Broadcast: August 23, 2004
This is Gwen Outen with the VOA Special English Development Report.
Efforts are being made to educate people in Afghanistan about the political process before their first presidential election. The vote is set for October ninth. Parliamentary and local elections are planned for next April. Voters will have their finger marked with ink so they cannot vote more than once.
The National Democratic Institute for International Affairs is a non-profit organization based in Washington. This group has opened six offices in Afghanistan to teach the public about political campaigns and fair elections. Another group, Internews, is working with local media and Internet providers to help guarantee freedom of expression.
The United Nations said last week that nearly ten million people have received voting papers. The number who signed up to vote, especially women, is higher than expected. More than forty percent are women. Females had few rights under the Taliban government.
Five years of Taliban rule ended in late two thousand one after American-led forces went to war in Afghanistan. The action against al-Qaida and its Taliban supporters followed the September eleventh terrorist attacks on the United States.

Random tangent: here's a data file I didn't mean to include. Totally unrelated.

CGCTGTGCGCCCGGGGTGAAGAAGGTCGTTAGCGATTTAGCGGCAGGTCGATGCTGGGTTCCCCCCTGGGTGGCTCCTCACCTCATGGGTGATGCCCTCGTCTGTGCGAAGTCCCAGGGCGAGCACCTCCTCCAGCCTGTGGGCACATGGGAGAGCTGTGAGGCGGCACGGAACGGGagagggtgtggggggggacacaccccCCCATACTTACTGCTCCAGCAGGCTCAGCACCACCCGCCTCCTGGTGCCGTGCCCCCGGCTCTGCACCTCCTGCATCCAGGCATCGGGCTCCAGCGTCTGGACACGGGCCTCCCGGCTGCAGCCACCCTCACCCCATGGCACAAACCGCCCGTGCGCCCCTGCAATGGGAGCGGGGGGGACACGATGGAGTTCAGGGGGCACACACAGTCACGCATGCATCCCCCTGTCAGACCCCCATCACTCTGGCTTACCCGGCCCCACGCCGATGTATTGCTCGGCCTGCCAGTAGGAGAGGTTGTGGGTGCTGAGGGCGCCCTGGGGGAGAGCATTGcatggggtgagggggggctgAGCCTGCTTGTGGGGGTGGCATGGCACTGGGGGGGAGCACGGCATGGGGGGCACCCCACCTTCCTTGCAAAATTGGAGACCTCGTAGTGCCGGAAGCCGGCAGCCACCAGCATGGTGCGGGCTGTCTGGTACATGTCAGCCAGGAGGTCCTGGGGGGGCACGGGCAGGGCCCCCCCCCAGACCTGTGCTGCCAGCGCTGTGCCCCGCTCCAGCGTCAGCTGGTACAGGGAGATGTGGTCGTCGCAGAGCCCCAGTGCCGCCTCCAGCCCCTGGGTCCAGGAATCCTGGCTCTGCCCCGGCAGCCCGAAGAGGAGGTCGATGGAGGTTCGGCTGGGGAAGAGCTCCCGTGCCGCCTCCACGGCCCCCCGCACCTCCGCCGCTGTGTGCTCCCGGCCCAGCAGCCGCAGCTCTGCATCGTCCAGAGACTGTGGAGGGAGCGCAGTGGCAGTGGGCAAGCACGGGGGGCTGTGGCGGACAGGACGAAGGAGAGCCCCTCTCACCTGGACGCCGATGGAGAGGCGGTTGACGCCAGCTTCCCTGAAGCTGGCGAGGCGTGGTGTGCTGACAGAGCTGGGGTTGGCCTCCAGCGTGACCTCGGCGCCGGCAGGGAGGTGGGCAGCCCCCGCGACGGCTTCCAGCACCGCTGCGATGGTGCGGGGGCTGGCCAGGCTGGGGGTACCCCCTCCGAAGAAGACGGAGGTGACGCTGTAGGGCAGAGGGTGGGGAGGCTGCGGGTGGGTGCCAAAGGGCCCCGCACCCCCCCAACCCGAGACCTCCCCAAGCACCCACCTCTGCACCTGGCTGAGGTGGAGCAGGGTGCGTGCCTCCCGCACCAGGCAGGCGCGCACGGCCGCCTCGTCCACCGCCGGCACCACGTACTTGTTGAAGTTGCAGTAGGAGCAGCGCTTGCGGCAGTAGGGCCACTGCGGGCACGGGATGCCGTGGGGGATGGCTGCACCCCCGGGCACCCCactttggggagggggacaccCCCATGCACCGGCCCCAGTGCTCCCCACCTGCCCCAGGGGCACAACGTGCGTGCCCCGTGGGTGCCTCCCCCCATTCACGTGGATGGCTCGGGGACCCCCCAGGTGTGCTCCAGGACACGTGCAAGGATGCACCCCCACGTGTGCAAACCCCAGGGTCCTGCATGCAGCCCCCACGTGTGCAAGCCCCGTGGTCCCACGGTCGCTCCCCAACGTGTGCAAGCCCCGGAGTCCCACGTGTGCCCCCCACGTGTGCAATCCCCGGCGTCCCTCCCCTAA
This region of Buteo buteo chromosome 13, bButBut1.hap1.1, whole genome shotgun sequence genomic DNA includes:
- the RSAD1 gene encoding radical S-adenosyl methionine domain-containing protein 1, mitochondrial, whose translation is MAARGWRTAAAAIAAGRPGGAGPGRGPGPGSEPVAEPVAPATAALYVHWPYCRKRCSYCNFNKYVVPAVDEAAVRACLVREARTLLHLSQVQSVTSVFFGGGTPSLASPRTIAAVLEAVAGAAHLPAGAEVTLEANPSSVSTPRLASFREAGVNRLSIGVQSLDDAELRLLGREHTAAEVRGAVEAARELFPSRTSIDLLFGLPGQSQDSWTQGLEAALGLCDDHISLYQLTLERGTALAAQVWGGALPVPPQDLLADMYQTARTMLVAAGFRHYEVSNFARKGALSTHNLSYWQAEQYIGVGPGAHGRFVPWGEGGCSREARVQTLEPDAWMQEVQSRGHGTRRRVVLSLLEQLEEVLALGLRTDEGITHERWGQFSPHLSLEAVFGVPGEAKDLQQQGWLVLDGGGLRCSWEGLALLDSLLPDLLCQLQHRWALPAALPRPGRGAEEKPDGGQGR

American officials say the Taliban and al-Qaida continue to operate along the Afghan borders. Fighting has increased recently. Election workers have been killed. The aid group Doctors Without Borders left the country.
But there are examples of other aid efforts in Afghanistan. The World Health Organization has launched an emergency campaign against leishmaniasis. This disease is spread by sand flies.
The World Bank has approved thirty-five million dollars for education. The U.N. refugee agency has launched a program to assist more than three million Afghans. And the Asia Development Bank has approved technical assistance to help rebuild roads.
But there is another problem. The U.N. says Afghanistan has again become the world's largest producer of heroin. Farming of opium poppy to make the illegal drug has increased since the fall of the Taliban. Europe gets most of its heroin from Afghanistan.
In Kabul earlier this month, American Defense Secretary Donald Rumsfeld told the Afghans they are winning in their effort to rebuild their country. But he warned that the drug trade threatens the future of their democracy and way of life.
This VOA Special English Development Report was written by Jill Moss. This is Gwen Outen.